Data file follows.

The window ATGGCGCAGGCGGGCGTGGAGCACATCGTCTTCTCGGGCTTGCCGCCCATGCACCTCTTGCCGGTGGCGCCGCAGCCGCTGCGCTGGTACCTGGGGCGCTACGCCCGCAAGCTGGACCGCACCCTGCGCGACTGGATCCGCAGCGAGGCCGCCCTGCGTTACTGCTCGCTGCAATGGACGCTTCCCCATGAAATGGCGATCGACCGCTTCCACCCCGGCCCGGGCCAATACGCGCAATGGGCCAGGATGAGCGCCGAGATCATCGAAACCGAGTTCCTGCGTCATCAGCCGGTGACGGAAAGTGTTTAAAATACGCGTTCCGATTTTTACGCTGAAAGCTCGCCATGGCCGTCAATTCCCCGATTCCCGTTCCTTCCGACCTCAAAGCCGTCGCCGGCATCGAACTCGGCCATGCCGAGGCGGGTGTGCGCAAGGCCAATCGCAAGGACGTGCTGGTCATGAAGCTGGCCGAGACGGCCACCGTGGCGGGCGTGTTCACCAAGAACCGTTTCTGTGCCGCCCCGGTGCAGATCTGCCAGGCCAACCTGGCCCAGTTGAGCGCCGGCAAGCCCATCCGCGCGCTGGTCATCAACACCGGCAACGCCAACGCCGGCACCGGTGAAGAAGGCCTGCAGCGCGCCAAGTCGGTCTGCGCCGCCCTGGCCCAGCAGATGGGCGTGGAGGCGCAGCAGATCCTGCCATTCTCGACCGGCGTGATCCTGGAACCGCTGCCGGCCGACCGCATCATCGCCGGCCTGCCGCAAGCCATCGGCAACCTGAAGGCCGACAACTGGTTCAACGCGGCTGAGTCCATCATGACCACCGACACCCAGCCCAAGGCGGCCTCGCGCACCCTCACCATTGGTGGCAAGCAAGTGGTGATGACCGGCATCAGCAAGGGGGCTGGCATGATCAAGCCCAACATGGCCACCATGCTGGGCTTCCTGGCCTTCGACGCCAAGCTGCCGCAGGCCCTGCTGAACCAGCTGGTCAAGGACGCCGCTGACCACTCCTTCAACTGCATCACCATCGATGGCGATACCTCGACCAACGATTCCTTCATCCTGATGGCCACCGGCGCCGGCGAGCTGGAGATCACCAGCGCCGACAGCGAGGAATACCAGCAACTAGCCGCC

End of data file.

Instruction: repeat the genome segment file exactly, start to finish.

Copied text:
The window ATGGCGCAGGCGGGCGTGGAGCACATCGTCTTCTCGGGCTTGCCGCCCATGCACCTCTTGCCGGTGGCGCCGCAGCCGCTGCGCTGGTACCTGGGGCGCTACGCCCGCAAGCTGGACCGCACCCTGCGCGACTGGATCCGCAGCGAGGCCGCCCTGCGTTACTGCTCGCTGCAATGGACGCTTCCCCATGAAATGGCGATCGACCGCTTCCACCCCGGCCCGGGCCAATACGCGCAATGGGCCAGGATGAGCGCCGAGATCATCGAAACCGAGTTCCTGCGTCATCAGCCGGTGACGGAAAGTGTTTAAAATACGCGTTCCGATTTTTACGCTGAAAGCTCGCCATGGCCGTCAATTCCCCGATTCCCGTTCCTTCCGACCTCAAAGCCGTCGCCGGCATCGAACTCGGCCATGCCGAGGCGGGTGTGCGCAAGGCCAATCGCAAGGACGTGCTGGTCATGAAGCTGGCCGAGACGGCCACCGTGGCGGGCGTGTTCACCAAGAACCGTTTCTGTGCCGCCCCGGTGCAGATCTGCCAGGCCAACCTGGCCCAGTTGAGCGCCGGCAAGCCCATCCGCGCGCTGGTCATCAACACCGGCAACGCCAACGCCGGCACCGGTGAAGAAGGCCTGCAGCGCGCCAAGTCGGTCTGCGCCGCCCTGGCCCAGCAGATGGGCGTGGAGGCGCAGCAGATCCTGCCATTCTCGACCGGCGTGATCCTGGAACCGCTGCCGGCCGACCGCATCATCGCCGGCCTGCCGCAAGCCATCGGCAACCTGAAGGCCGACAACTGGTTCAACGCGGCTGAGTCCATCATGACCACCGACACCCAGCCCAAGGCGGCCTCGCGCACCCTCACCATTGGTGGCAAGCAAGTGGTGATGACCGGCATCAGCAAGGGGGCTGGCATGATCAAGCCCAACATGGCCACCATGCTGGGCTTCCTGGCCTTCGACGCCAAGCTGCCGCAGGCCCTGCTGAACCAGCTGGTCAAGGACGCCGCTGACCACTCCTTCAACTGCATCACCATCGATGGCGATACCTCGACCAACGATTCCTTCATCCTGATGGCCACCGGCGCCGGCGAGCTGGAGATCACCAGCGCCGACAGCGAGGAATACCAGCAACTAGCCGCC